Magic & Musings:
Onto your writing! When did you first start getting inspired to write?

Sonya Cheney:
I'm one of those people who would say they've been writing 'forever'. I have this distinct memory of being five or six with one of those black and white marbled composition notebooks on my lap, sitting in my parents' bed and scribbling out some story or another. It was probably in blue crayon. But I also started reading early, which I think is what really threw me into writing. I've always loved books and words, so it was only a matter of time until I started creating my own.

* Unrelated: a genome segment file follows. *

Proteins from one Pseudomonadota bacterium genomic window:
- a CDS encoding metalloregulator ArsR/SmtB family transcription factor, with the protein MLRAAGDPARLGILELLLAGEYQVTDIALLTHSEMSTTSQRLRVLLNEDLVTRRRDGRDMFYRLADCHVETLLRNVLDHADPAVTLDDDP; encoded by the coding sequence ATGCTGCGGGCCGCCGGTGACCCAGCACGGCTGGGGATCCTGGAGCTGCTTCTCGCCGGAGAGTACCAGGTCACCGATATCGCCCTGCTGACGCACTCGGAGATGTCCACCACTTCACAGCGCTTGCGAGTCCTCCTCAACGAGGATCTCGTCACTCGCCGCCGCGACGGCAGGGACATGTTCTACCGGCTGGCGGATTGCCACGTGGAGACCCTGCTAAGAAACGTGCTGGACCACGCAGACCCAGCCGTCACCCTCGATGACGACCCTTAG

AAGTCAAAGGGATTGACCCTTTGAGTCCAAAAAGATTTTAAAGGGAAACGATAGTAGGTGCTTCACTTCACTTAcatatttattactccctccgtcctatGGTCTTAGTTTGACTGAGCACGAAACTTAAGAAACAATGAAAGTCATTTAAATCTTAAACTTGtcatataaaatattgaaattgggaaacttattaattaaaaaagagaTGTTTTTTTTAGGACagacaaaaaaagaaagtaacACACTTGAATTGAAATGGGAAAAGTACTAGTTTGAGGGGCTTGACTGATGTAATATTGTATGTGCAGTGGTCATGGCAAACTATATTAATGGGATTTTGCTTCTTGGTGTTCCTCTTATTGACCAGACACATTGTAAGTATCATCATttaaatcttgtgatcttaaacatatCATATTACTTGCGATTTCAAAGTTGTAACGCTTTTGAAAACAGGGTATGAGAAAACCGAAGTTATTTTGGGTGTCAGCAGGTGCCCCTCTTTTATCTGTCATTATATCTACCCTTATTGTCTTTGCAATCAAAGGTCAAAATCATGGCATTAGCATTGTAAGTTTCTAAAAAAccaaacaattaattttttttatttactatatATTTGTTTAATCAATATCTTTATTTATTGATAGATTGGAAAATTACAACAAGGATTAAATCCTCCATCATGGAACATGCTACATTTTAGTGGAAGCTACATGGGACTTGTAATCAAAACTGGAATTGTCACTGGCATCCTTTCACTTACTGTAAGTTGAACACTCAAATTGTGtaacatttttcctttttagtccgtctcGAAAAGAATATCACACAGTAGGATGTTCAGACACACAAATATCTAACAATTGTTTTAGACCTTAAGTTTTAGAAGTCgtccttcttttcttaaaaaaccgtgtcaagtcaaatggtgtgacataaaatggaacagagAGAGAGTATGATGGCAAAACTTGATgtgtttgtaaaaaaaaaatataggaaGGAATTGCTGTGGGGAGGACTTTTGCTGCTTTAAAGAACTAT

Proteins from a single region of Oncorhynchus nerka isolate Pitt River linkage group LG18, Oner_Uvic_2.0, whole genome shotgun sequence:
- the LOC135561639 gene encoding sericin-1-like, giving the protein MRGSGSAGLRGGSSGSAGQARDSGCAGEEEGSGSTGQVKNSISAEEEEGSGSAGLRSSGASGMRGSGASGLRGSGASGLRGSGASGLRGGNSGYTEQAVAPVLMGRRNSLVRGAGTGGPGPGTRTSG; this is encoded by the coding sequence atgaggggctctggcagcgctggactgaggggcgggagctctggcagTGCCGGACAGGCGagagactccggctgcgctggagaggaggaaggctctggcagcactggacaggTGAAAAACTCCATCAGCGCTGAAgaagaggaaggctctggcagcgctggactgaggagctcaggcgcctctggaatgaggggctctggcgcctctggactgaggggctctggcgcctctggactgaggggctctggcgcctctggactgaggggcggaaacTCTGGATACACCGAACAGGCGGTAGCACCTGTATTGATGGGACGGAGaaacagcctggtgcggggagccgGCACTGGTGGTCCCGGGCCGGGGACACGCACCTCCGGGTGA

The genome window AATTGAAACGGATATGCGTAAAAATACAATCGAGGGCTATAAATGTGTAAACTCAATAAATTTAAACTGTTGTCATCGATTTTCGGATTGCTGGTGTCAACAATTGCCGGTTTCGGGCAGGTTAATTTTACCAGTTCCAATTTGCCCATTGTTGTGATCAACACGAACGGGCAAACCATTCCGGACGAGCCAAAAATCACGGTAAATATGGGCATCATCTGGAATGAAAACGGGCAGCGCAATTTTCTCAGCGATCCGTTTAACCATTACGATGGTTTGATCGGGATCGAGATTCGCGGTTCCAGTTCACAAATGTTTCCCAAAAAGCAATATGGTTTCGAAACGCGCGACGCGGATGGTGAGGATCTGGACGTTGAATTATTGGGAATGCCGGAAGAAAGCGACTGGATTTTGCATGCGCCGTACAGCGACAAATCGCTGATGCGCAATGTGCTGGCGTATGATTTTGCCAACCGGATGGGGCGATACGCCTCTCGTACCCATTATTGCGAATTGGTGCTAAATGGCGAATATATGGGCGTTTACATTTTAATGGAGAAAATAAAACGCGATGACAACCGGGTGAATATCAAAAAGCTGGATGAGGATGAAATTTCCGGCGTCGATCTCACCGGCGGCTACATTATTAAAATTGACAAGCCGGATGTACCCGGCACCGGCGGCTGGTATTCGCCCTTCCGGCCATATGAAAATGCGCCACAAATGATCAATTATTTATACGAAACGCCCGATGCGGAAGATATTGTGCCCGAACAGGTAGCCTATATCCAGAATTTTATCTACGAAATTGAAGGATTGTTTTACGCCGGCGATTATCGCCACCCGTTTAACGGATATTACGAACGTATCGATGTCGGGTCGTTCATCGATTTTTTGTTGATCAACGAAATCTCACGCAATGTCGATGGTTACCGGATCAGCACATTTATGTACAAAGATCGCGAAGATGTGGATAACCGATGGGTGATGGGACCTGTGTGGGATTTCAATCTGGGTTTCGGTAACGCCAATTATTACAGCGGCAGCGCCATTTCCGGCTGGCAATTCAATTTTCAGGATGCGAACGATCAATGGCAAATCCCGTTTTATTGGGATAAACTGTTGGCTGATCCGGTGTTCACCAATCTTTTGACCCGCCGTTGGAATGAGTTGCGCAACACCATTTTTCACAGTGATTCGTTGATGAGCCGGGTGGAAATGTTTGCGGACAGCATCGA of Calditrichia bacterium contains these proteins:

Magic & Musings:
Out of all of your work, zines, writing or otherwise, what are you most proud of?

Sonya Cheney:
About a year and a half ago I finished up a poetry chapbook, and I think that was a really satisfying moment for myself. It's one of the most personal things I've put out into the world, and while it took a lot of out of me to finish it up—and I barely wrote for months after—I'm so happy with every piece on every page of that little book. It honestly doesn't even sell as well as anything else, but I love poetry and I love reading through the chapbook and thinking, “Wow, I really like these and I wrote them.”


Magic & Musings:
On Magic & Musings I love talking about women, f-identifying, and non-binary artists and their work. Who, if anyone, would you say has been an influence on your work? Do you have any favourites to look to when you need some inspiration or motivation?

Sonya Cheney: